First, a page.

in which |Esam(ω)| is the magnitude of the THz field collected through the sample, |Eref(ω)| is the magnitude of the THz field collected through air, and T(ω) is the fraction of the power transmitted through the air-sample interface. This transmitted fraction is given by
Effective medium approximations are used to equate the dielectric properties of individual components to the dielectric properties of their composite material when the inclusions are small compared to the wavelength (<0.1λ-0.2λ) . One of the approximations used, especially when the volume of inclusions is greater than 15%, is the Bruggeman model . The equation for this model is
where f is the volume fraction of the inclusions, εi is the dielectric constant of the inclusion, εh is the dielectric constant for the host material, εeff is the effective medium approximation and K is the geometric factor. K is equal to 2 for a system with disorder and 1 if all of the cylinders are collinear with the incident radiation . In our system, the glass fiber weave was considered as the inclusion and the polyimide was the host material. The glass fiber weave is made up of individual cylinders of glass that are approximately 10 µm in diameter and much smaller than the THz wavelength. These cylinders are then bundled together into groups that were about 600 µm in width which are then used to weave the overlapping pattern used in the composite. The polyimide resin is added and permeates throughout the individual glass fiber strands. The glass fiber volume concentration is typically between 40–60% depending on the type of technique used for combining the two components.
The effective medium approximation can be used to estimate the absorption coefficient and the index of refraction of the composite material; however, it would also be useful to determine the amount that scattering contributes to the extinction coefficient versus absorption. Since the diameters of the individual strands of glass (10 µm) are much smaller than the THz wavelengths used in this laboratory setup, it can be considered Rayleigh scattering. For infinitely long cylinders with sufficiently small diameters with respect to the wavelength, the scattering cross section per unit length σ can be estimated for the TE and TM modes:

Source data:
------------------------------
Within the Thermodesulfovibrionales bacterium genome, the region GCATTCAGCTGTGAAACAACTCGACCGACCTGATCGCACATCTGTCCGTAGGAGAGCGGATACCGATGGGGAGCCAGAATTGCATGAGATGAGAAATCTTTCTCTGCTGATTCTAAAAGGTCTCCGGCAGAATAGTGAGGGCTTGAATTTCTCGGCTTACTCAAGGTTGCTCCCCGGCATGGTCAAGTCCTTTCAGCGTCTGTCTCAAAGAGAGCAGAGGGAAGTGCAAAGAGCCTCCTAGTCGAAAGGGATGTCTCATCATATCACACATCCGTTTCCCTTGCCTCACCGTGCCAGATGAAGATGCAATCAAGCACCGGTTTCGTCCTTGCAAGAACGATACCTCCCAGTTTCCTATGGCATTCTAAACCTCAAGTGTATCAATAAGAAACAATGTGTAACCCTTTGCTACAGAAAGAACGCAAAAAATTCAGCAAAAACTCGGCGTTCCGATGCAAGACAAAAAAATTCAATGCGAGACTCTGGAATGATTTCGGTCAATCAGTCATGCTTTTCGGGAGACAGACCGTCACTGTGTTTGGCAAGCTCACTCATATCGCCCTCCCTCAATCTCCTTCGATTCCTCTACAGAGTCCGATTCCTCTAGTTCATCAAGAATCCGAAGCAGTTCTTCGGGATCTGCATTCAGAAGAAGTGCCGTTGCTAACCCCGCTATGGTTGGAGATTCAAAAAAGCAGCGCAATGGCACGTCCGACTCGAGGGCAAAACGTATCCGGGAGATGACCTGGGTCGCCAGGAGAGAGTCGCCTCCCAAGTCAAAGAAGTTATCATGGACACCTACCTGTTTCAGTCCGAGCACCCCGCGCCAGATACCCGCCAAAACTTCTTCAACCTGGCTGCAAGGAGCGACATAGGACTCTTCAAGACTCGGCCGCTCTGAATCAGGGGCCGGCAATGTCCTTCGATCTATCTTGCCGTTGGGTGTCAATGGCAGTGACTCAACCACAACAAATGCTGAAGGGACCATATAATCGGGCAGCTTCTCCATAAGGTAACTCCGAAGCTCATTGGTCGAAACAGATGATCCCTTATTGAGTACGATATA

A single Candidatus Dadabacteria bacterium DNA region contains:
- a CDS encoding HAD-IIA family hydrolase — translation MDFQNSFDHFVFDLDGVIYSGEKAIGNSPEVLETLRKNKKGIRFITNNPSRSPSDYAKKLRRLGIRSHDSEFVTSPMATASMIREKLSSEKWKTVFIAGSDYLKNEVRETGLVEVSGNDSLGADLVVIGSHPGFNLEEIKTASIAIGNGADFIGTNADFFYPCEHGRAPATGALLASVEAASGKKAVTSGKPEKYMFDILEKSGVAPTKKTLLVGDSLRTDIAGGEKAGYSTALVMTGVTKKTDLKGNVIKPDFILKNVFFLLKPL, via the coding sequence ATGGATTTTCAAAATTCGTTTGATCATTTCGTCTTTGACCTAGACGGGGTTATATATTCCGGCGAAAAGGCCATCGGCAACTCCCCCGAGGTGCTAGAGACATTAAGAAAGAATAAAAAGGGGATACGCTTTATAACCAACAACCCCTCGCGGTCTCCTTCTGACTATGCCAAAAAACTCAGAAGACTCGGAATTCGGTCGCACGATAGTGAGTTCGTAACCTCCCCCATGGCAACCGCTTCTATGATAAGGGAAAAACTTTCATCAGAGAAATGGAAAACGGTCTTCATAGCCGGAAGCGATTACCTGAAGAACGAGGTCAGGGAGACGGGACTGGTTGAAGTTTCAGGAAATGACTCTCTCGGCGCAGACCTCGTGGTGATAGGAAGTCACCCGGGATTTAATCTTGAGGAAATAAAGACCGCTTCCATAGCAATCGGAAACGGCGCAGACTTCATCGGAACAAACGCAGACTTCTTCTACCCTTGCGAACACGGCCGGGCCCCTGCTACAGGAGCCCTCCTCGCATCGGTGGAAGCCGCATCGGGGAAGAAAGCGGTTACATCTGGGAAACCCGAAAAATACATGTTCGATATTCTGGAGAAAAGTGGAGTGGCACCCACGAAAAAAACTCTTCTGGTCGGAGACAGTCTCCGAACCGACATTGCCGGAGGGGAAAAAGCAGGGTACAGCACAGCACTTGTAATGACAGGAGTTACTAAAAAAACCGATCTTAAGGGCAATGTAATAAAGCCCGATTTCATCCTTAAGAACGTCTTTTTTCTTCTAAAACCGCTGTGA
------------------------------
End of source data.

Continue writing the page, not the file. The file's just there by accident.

where a is the radius of the cylinder, λ is the wavelength of the radiation, and m is the ratio of the index of refraction of the scattering center to the index of refraction of the containing medium . The scattering coefficient µs can then be determined by
in which n 0 is the density of inclusions and σs is the scattering cross section. An estimate of the scattering coefficient can be made if the host and inclusion dielectric constants and the inclusion density are known. The experimental measurement made in Eq. (2) determines the extinction coefficient µ e, which is a combination of the scattering coefficient and the material absorption coefficient. It is related to the absorption coefficient by
In this experiment, since we were measuring composites, the scattering coefficient contribution was estimated in order to determine a more accurate absorption coefficient.
Polyimide is a resin which has the characteristic of being very resilient to thermal loads, maintaining its properties for long periods of continuous use at 230°C, and for short excursions as high as 480°C. One of the problems with designing aircraft is that the heat from jet engines can cause damage to the external structure of the aircraft. THz TDS could be used to measure the material properties of the aircraft glass fiber composites to determine if the composition of the material has fundamentally changed. Composite samples were prepared that were heated with various temperatures close to the maximum for polyimide for short durations. These samples are labeled 2 and 3 in Fig. 2. The first sample was burned at 440°C for 4 minutes, creating a blister on the sample about 2 cm×1.5 cm. The second sample was burned in two places: 430°C for 6 minutes and 425°C for 20 minutes.
Another goal was to determine if various forms of damage could be imaged with a THz TDS system in transmission setup. Three additional samples were prepared to test the ability of a THz TDS system to detect the damage. The first composite specimen, labeled 1 in Fig. 2, was used as a thickness standard coupon to test the response of THz TDS imaging techniques to various sample thicknesses. Another coupon, labeled 5, was prepared to try to detect flaws. This coupon consisted of two laminated pieces. The bottom piece was prepared by etching four layers and then creating a 6 mm slit and a 3 mm flat bottom hole (~70 µm depth) in each of the four layers. A top layer was created by etching 4 layers with the same thicknesses and then attached to the bottom layer in the opposite direction with epoxy, being careful not to allow any epoxy into the flaws. Finally, a third sample, labeled 4 in Fig. 2, was prepared by bending a piece of glass fiber about a fixed axis a total of 6240 cycles to investigate bending damage with THz TDS imaging.